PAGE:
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Eighty-Five Organizations Urge New York’s Congressional Delegation To Vote Against Patriot Act Extension

Eighty-five organizations joined the New York Civil Liberties Union and the New York Bill of Right Defense Campaign to urge the state’s federal lawmakers to vote against legislation to renew those sections of the USA PATRIOT Act (“Patriot Act”) that are scheduled to expire this year. The coalition letter asked legislators to support corrective legislation, such as the Security and Freedom Enhancement Act, or “SAFE Act” (H.R. 1526, S.737), which would restore checks and balances to the exercise of Patriot Act powers.

“Congress must refrain from making the Patriot Act a permanent part of our law,” said Donna Lieberman, Executive Director of the NYCLU. “Congress should instead use this opportunity to place common sense limits on the Patriot Act while still providing law enforcement agencies the tools they need to protect our safety.”

When Congress passed the Patriot Act in the weeks immediately following September 11, 2001, it recognized that it was granting broad and unprecedented powers to law enforcement, and that the Act should be reexamined at a later date. Congress designated December 31, 2005, as an expiration date for approximately ten percent of the Patriot Act.

“We now know that the Patriot Act went too far, too fast,” said Udi Ofer, Project Director of the New York Bill of Rights Defense Campaign at the NYCLU. “Congress has five full months remaining before the Patriot Act’s controversial measures expire. Eighty-five organizations, representing tens of thousands of New Yorkers, have now asked New York’s Congressional delegation to take this time to add judicial, legislative and public oversight to Patriot Act powers.”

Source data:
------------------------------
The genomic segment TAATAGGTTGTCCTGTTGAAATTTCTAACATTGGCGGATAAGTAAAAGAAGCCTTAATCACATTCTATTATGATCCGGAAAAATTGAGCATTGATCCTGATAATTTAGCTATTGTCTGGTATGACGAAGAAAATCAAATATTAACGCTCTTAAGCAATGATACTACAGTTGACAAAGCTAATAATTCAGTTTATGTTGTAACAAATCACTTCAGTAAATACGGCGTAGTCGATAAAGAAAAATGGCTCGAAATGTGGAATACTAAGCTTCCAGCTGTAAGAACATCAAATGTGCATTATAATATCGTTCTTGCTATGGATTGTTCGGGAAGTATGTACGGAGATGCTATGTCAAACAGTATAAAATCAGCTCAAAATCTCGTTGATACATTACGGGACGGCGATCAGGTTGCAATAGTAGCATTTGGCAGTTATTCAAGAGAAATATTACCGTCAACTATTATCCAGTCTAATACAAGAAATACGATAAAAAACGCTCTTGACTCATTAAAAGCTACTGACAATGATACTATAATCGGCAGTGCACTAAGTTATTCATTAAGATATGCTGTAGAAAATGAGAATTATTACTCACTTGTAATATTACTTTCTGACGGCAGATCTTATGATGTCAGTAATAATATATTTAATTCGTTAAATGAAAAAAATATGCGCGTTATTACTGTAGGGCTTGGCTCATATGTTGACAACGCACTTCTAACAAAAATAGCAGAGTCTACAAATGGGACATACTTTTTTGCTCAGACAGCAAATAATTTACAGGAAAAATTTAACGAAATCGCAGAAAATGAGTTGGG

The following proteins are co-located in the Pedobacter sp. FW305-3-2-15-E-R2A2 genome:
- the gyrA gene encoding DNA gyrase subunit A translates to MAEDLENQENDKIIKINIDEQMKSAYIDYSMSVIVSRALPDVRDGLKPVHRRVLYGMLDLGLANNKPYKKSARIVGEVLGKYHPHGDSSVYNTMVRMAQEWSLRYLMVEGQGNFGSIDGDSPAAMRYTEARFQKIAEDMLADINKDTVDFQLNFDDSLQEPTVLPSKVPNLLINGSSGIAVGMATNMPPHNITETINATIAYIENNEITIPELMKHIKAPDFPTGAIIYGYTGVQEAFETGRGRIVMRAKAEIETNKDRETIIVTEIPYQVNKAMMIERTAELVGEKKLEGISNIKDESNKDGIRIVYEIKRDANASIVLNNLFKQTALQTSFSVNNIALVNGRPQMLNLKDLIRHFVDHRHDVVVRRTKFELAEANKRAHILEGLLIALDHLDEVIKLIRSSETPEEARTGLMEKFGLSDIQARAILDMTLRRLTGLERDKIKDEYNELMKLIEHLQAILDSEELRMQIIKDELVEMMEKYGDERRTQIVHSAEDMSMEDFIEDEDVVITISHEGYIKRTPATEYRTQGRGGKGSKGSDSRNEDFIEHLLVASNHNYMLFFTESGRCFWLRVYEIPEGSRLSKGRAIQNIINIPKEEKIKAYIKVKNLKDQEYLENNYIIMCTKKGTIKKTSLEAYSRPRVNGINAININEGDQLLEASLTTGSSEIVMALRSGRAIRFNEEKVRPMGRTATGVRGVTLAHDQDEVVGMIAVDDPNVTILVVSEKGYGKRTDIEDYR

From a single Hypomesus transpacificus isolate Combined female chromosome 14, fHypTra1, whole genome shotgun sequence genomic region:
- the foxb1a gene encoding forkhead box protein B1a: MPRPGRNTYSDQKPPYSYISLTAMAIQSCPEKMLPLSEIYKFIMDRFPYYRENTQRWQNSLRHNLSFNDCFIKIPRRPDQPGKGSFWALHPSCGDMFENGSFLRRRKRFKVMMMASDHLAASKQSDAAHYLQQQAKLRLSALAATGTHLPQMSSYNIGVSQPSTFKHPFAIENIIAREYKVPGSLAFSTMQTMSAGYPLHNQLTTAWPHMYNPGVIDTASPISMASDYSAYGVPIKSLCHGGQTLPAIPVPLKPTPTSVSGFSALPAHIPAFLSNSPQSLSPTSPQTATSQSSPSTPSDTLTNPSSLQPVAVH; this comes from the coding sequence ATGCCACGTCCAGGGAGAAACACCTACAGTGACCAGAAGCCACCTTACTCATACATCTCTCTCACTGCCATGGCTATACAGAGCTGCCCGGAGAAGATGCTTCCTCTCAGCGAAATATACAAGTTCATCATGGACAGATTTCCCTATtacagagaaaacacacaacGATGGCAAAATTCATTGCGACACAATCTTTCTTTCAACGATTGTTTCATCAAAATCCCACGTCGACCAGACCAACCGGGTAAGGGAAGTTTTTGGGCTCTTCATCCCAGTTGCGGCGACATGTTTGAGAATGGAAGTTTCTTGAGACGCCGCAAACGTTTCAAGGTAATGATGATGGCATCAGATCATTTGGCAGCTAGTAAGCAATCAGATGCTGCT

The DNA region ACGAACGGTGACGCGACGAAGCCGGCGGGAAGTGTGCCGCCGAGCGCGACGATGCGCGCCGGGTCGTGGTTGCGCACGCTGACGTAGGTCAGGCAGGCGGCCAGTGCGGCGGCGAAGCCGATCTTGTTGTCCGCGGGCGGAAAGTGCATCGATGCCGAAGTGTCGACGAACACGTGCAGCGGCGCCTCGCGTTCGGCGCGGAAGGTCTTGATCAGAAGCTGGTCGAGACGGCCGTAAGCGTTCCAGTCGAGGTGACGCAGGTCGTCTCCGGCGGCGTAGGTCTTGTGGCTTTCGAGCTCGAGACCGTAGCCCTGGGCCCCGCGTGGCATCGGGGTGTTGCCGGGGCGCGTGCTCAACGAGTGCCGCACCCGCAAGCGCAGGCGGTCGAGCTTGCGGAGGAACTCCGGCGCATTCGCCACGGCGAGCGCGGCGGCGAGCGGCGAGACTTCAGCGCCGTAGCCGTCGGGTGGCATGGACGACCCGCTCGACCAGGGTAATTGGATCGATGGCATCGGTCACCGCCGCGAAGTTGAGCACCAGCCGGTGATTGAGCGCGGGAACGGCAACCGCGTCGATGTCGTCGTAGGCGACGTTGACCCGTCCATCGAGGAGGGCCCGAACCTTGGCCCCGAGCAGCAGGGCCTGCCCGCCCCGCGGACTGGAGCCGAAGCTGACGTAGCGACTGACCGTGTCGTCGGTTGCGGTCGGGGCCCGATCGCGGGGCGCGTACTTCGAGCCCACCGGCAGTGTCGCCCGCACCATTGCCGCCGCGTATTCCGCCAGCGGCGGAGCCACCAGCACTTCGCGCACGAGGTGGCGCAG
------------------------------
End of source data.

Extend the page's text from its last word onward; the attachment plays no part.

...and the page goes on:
The letter, sent to lawmakers by fax, email, and first-class mail, was signed by a diverse coalition of eighty-five organizations, including: the American Jewish Congress; Capital Area Council of Churches; Civil Services Employee Association, Local 401; Japanese American Citizens League; Memorial United Methodist Church; NAACP Schenectady; National Association of Korean Americans; Women of Color Policy Network; Greater New York Labor-Religion Coalition, and the Yemeni American Association.

Last week, three different Congressional committees introduced legislation amending the Patriot Act in response to the sunset clause; none offered the reforms necessary to restore even the minimal constitutional protections of civil rights and civil liberties. The bill currently before the House Judiciary Committee would make nearly all of the Patriot Act permanent. It also fails to include any meaningful reform to prevent the abuse of the law’s secret search and surveillance authority and the broad access to personal records given to federal agents.

The letter urged lawmakers to amend at least three sections in the Patriot Act:

Section 215, which grants the FBI sweeping authority to seize sensitive personal information and belongings, with no notice to the person whose information or property has been seized, and no requirement of proof of individualized criminal activity. The law places a “gag” on an organization (or its representatives) that is served with a Section 215 order by an FBI agent; disclosure to anyone that an order has been received is a crime.

Section 213, known as the “sneak and peek” section, which permits the government to seize property and execute secret searches in ordinary domestic criminal matters (cases that do not involve foreign intelligence surveillance) without informing the target of the search for weeks, months, or years after the search has been executed.

Section 505, which broadens the authority of the FBI to issue “National Security Letters.” With such a letter in hand, a federal agent can seize personal records secretly and without any judicial oversight. A federal district court judge in New York has declared Section 505 to be in violation of the First and Fourth Amendments of the U.S. Constitution.

“The New Yorkers represented by this letter have stepped forward and communicated with our representatives that civil rights and liberties should not be so carelessly abandoned in the name of security,” said Nathan Stamm, volunteer chair of NYBORDC.
Since passage of the Patriot Act, seven state legislatures — including the “red” states of Alaska, Idaho, Colorado and Montana — and local governments in more than 380 cities and towns have passed resolutions calling for reform of provisions in the Patriot Act that undermine constitutional rights. In New York State alone, 26 counties, towns, and cities have passed such resolutions. New York City, Albany, Syracuse, Westchester County, Elmira, Bethlehem and many more municipalities have passed such resolutions.

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